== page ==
# Partial fraction decomposition when a power is negative

In the book called "Evaluating Feynman Integrals" by Smirnov, the following formula is given for partial fraction decomposition (p.35, eq. (3.10)):

$$\frac{1}{(x+x_1)^{a_1}(x+x_2)^{a_2}}=\sum_{i=0}^{a_1-1} \binom{a_2 - 1+i}{a_2} \frac{(-1)^i}{(x_2-x_1)^{a_2+i}(x+x_1)^{a_1-i}}+\sum_{i=0}^{a_2-1} \binom{a_1 - 1+i}{a_1} \frac{(-1)^i}{(x_2-x_1)^{a_1+i}(x+x_1)^{a_2-i}} \tag{1}$$

The author makes the following comment below (p.35):

If one of the indices, e.g. $$a_2$$ is non-positive, a similar decomposition is performed by expanding $$(x+x_2)^{-a_2}$$ in powers of $$x +x_1$$.

I am facing such a case, but I cannot really understand what is meant by the expansion. I could do a Taylor expansion I guess:

\begin{align}\frac{1}{(x+x_1)^{a_1}(x+x_2)^{a_2}} &=\frac{1}{(x+x_1)^{a_1}} \sum_{k=0}^{\infty} \frac{(x+x_1)^k }{k!}\frac{\partial^k}{\partial x^k} (x+x_2)^{-a_2} \rvert_{x=-x_1} \\ &= \sum_{k=0}^{\infty} \frac{(x+x_1)^{k-a_1} }{k!}\frac{\partial^k}{\partial x^k}(x+x_2)^{-a_2} \rvert_{x=-x_1} \tag{2}\end{align}

But now the power of $$x+x_1$$ is negative for $$k and positive otherwise, which complicates the situation in the case where an integral must be performed afterwards. The infinite sum is also not so great. Moreover, the author says to do a "similar decomposition", which seems unneeded here. How can I do a decomposition in the case of $$a_2<0$$?

if $$a_2 < 0$$, letting $$n = -a_2 > 0$$, what you are expanding is $$\frac {(x + x_2)^n}{(x+x_1)^{a_1}}$$

The idea the author is expressing is that if we let $$u = x + x_1$$, then $$x + x_2 = u + b$$ where $$b = x_2 - x_1$$. And we can rewrite the expression as $$\frac {(u + b)^n}{u^{a_1}} = \sum_{i=0}^n{n\choose i}u^{i-a_1}b^{n-i} \\=(x_2-x_1)^{-a_2}\sum_{i=0}^{-a_2}{n\choose i}\frac 1{(x - x_1)^{a_1 - i}(x_2-x_1)^i}$$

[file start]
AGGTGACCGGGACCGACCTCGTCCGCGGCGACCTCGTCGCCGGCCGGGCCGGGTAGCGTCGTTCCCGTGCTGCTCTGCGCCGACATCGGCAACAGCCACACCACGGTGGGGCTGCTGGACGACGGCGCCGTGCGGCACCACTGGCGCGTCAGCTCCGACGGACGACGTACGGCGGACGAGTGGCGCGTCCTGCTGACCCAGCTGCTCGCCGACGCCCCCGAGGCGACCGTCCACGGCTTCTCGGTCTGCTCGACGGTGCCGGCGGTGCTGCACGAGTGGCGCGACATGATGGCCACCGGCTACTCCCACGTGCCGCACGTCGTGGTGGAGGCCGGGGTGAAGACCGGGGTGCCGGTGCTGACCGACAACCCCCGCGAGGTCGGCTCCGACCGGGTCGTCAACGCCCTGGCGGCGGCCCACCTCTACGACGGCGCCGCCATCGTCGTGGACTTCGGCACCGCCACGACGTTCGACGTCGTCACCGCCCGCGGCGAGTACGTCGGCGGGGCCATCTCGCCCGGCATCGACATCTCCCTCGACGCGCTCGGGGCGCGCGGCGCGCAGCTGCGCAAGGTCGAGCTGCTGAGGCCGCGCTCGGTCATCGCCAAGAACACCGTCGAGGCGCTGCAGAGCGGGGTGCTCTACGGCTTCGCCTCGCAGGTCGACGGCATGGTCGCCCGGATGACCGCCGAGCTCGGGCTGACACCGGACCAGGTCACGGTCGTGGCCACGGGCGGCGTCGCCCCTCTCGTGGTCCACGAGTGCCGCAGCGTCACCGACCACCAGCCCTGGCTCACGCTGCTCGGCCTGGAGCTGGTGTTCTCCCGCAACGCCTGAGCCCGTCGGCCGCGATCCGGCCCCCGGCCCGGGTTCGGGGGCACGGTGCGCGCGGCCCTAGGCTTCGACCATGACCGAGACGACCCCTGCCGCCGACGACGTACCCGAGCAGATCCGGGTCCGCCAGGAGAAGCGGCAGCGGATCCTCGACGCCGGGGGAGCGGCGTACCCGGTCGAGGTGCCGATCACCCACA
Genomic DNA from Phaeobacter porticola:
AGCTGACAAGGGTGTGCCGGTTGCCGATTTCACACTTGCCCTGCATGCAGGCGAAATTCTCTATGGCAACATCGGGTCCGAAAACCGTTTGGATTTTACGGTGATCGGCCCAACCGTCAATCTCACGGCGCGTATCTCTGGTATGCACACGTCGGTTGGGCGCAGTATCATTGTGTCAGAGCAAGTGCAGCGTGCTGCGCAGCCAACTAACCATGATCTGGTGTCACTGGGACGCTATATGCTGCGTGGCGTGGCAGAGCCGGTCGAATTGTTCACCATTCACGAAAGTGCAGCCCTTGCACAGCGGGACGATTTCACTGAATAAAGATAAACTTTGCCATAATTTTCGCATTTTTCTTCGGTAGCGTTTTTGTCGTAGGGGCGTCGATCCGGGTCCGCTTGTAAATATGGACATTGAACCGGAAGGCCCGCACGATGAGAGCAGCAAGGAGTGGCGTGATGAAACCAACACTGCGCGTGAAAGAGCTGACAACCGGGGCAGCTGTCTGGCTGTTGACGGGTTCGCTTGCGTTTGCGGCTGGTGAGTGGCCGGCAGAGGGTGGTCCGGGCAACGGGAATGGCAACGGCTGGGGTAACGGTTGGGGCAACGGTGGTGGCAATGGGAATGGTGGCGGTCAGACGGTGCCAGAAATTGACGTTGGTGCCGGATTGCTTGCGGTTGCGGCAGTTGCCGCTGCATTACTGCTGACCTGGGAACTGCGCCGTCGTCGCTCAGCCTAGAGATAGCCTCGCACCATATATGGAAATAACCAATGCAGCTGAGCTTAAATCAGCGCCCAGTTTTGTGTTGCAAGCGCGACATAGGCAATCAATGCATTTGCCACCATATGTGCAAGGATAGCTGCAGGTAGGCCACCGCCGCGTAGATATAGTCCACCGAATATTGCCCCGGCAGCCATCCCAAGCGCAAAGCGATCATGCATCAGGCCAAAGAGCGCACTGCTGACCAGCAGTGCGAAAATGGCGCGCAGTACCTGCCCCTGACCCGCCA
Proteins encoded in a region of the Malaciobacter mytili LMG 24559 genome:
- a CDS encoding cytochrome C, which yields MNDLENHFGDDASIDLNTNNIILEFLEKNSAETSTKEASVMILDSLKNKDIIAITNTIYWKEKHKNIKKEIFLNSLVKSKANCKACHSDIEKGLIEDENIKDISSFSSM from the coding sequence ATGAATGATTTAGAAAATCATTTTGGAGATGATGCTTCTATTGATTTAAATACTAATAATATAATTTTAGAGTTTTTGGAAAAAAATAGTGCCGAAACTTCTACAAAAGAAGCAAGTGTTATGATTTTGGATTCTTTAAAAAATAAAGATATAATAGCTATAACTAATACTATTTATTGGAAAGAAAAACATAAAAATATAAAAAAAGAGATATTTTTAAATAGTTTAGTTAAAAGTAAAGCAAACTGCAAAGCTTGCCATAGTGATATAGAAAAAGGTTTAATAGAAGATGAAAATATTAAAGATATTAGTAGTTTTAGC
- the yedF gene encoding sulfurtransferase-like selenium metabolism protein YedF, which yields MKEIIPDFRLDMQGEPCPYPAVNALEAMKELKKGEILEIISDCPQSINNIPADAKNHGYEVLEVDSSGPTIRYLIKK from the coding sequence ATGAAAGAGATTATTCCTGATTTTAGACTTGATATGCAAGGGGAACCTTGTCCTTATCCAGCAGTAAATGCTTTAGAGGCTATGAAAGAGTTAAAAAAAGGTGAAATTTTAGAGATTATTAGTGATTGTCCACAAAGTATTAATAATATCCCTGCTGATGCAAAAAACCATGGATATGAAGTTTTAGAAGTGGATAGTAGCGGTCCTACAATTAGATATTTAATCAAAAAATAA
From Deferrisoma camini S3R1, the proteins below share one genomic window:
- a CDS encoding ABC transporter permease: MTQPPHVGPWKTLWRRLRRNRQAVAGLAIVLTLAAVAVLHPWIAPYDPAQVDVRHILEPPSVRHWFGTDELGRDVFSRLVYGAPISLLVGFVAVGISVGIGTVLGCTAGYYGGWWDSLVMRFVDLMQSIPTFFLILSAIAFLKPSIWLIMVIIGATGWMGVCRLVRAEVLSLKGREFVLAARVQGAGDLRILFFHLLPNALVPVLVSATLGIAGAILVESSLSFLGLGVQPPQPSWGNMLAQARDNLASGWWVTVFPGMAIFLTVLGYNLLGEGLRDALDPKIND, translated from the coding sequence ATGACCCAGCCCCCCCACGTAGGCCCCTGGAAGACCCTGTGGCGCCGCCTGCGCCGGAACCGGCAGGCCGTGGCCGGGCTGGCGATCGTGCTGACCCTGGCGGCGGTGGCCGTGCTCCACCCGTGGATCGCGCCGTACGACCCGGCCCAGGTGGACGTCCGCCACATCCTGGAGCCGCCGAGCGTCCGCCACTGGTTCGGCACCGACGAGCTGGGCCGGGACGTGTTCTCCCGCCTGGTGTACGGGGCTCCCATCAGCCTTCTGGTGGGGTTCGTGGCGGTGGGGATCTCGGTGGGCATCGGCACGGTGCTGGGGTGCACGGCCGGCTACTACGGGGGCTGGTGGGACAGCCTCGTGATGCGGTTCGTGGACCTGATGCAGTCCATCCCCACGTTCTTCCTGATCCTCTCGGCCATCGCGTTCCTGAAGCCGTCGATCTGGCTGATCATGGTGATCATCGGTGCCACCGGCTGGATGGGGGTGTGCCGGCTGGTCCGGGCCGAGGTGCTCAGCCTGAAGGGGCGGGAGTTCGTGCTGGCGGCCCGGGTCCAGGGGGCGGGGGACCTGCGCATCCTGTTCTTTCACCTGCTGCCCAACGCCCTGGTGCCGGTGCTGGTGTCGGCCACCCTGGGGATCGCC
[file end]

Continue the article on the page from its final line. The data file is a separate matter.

To answer your question in the comment below, where $$x, x_1, x_2$$ are vectors in a real inner product space, where $$(x+x_i)^{a_i}$$ is replaced by $$\|x + x_i\|^{a_i}$$.

Again, let $$u = x+x_1, b = x_2 - x_1$$, and now let $$n = -a_2/2, m = a_1/2$$. We can now rewrite the expression as $$\frac{\langle u + b, u+b\rangle^n}{\langle u,u\rangle^m}= \frac {\left(\langle u,u\rangle + 2\langle u,b\rangle + \langle b,b\rangle\right)^n}{\langle u,u\rangle^m}$$ This expands to $$\sum_{k=0}^n\sum_{i=0}^k\binom n k\binom k i 2^{k-i}\langle u,u\rangle^{i-m}\langle u,b\rangle^{k-i}\langle b,b\rangle^{n-k} = \sum_{i+j+k = n} \frac{n!}{i!j!k!}2^j\langle u,u\rangle^{i-m}\langle u,b\rangle^j\langle b,b\rangle^k$$

However here I do not see a way to get all dependency on $$u$$ (and therefore on the variable $$x$$) in the denominator. I'm not sure what use this would be for your purposes.

• Thank you, this is very helpful! I have one more question, which I hope is trivial: if $x$, $x_1$, $x_2$ are 4-vectors (in Euclidean space) and $a_i = 2 n_i$ with $n_i \in \mathbb{N}$ such that one can write e.g. $(x+x_1)^{a_1} = [(x+x_1)\cdot(x+x_1)]^{n_1}$, would that affect the formula that you proposed? – Jxx Oct 22 at 10:54
• Unfortunately, that changes everything. I've added some development to the idea in the post, but didn't get very far. – Paul Sinclair Oct 23 at 1:15
• Oh that's too bad, thank you very much though! Since this is in an integral, maybe I should first try to perform the angle integral and then only scalars would remain. Thanks a lot for the help anyway, hopefully this is helpful to others as well! – Jxx Oct 23 at 12:06